A brilliance, but to be absolutely honest, let’s let Peter do that job. I’m not going to tell him how to play the Doctor. I’m going to write the Doctor. And you’d be surprised how similar the Doctors are on paper. They really are. If you look at discarded scenes from previous eras – so if you haven’t ever heard the Doctor say it – you’ll see he’s kind of always the same. When I put the three audition scenes online – or rather in Doctor Who Magazine, they went online – and everyone said, “Oh, they sound like Matt,” no they don’t. That’s the most dominant voice you’ve got in your head. One of them was an adapted Matt scene, one of them was an adapted David scene and one of them was an adapted Chris scene. It was the three that we’ve had in the modern era. It’s just that when you put him on paper, he’s just the Doctor. He’s just that very, very clever man. He walks around with a different voice and face. It becomes very different. I remember when I wrote ‘The Eleventh Hour’ and everyone said when I handed it in, “It’s exactly David”. And then a few weeks later we cast Matt, and everyone was complimenting me hugely – and I accepted the compliments – how well I’d rewritten it for Matt. I hadn’t touched a word. They were just looking at it and imagining Matt. The Doctor is the Doctor. That’s really, really important, but he’s going to have a new face and a new voice.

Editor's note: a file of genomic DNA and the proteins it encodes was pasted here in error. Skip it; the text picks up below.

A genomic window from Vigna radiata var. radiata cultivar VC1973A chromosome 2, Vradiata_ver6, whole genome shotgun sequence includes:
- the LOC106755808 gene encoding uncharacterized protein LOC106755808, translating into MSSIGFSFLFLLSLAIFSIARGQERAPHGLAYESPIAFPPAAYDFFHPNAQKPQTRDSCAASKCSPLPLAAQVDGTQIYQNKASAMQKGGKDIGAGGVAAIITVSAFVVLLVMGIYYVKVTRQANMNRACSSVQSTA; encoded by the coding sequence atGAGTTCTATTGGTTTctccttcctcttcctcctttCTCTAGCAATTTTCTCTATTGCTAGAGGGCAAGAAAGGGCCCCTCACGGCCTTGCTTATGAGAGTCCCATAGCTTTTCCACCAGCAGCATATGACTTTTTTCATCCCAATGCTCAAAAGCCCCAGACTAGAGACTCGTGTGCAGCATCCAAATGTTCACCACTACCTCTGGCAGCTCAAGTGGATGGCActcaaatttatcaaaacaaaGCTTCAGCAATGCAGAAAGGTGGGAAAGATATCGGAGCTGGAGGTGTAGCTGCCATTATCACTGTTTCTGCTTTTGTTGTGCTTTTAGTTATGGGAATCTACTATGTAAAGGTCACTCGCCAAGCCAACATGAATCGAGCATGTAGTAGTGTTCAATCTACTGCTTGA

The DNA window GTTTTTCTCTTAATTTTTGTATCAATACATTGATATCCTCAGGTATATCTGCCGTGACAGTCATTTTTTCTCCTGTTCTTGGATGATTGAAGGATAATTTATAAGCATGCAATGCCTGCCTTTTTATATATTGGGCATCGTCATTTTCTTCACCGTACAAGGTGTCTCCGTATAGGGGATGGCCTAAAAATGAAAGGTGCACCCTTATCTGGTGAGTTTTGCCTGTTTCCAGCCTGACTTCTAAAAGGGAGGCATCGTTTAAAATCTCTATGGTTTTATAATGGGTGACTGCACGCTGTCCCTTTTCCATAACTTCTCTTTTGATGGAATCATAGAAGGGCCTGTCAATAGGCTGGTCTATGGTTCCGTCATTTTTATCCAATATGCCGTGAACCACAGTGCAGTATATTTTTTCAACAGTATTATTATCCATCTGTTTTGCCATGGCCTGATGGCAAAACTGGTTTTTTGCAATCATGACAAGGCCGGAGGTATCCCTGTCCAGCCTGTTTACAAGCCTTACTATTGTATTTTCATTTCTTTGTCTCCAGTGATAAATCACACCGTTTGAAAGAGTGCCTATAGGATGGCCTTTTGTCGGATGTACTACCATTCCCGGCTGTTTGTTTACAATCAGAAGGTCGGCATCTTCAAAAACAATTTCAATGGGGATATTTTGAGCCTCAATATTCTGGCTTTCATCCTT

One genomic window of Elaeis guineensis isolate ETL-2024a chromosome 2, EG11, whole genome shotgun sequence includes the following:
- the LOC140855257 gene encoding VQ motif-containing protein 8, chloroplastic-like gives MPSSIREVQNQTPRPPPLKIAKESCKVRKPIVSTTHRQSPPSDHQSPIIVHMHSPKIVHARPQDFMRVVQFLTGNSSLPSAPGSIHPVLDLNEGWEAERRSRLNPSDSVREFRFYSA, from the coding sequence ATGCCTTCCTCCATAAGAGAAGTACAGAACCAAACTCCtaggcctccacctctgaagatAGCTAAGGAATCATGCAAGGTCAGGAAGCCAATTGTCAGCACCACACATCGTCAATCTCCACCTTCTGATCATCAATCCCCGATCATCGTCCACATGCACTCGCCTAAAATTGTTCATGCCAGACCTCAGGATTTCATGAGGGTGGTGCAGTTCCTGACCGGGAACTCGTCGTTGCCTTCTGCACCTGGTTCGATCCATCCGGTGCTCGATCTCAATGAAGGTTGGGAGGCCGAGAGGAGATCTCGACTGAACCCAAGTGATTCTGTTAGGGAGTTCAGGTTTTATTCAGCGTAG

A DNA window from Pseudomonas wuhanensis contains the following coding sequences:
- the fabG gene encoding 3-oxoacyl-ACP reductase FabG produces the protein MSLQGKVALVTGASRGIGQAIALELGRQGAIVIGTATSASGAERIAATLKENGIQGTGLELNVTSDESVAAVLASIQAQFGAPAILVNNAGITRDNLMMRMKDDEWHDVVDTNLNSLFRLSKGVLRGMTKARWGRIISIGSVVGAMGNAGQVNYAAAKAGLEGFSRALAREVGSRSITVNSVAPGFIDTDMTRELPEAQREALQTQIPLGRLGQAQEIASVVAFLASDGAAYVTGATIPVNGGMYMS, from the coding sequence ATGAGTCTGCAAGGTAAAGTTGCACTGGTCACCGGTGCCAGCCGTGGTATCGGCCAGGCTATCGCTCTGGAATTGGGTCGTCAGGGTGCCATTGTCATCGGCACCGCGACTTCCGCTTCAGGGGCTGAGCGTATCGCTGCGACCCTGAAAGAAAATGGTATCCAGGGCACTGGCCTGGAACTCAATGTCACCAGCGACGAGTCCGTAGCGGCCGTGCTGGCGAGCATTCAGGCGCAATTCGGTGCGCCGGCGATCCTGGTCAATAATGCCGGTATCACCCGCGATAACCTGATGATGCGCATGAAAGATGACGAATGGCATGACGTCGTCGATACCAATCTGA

What did Peter do in the audition? Was there anything in particular he did that made you think, “Wow”?

I don’t think it is in particular. It’s just you know when the Doctor is in the room – you just do. I mean I’ve seen the Doctor not be in the room when people say those lines out loud. Me, for instance. I’m crap at it when I do that. Every night I try. And I’m never any good at it. You just know. Just to check we weren’t mad we showed it to, like, Ben [Stephenson, the BBC’s head of drama] and so on. And we just went, “Yes, obviously, that’s it – the Doctor is in the room.” When you watched him walk out tonight didn’t you just think, “Well there he is”? That’s the Doctor, isn’t it? Suddenly he’s the Doctor. Malcolm Tucker is knocked out of the way. He’s just suddenly this magnificent leading man. How did that happen? I don’t know.

Was there a conscious decision to go older this time?